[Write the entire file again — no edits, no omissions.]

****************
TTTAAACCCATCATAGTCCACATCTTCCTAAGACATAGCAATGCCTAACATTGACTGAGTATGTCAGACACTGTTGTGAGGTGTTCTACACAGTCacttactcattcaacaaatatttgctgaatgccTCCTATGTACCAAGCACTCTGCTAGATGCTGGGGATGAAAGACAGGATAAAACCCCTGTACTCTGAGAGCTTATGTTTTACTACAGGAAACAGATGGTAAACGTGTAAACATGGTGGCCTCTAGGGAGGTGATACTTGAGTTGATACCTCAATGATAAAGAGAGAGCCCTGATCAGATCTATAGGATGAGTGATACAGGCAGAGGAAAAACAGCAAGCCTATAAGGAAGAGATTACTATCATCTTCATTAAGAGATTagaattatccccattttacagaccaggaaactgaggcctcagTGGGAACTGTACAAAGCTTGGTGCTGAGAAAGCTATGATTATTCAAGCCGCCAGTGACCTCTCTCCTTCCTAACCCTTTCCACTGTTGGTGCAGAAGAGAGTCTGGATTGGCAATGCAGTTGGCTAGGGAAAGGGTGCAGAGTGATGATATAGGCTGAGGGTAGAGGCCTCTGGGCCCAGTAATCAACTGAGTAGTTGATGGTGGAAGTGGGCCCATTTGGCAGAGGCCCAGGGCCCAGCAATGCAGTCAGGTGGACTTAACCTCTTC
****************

TTTAAACCCATCATAGTCCACATCTTCCTAAGACATAGCAATGCCTAACATTGACTGAGTATGTCAGACACTGTTGTGAGGTGTTCTACACAGTCacttactcattcaacaaatatttgctgaatgccTCCTATGTACCAAGCACTCTGCTAGATGCTGGGGATGAAAGACAGGATAAAACCCCTGTACTCTGAGAGCTTATGTTTTACTACAGGAAACAGATGGTAAACGTGTAAACATGGTGGCCTCTAGGGAGGTGATACTTGAGTTGATACCTCAATGATAAAGAGAGAGCCCTGATCAGATCTATAGGATGAGTGATACAGGCAGAGGAAAAACAGCAAGCCTATAAGGAAGAGATTACTATCATCTTCATTAAGAGATTagaattatccccattttacagaccaggaaactgaggcctcagTGGGAACTGTACAAAGCTTGGTGCTGAGAAAGCTATGATTATTCAAGCCGCCAGTGACCTCTCTCCTTCCTAACCCTTTCCACTGTTGGTGCAGAAGAGAGTCTGGATTGGCAATGCAGTTGGCTAGGGAAAGGGTGCAGAGTGATGATATAGGCTGAGGGTAGAGGCCTCTGGGCCCAGTAATCAACTGAGTAGTTGATGGTGGAAGTGGGCCCATTTGGCAGAGGCCCAGGGCCCAGCAATGCAGTCAGGTGGACTTAACCTCTTC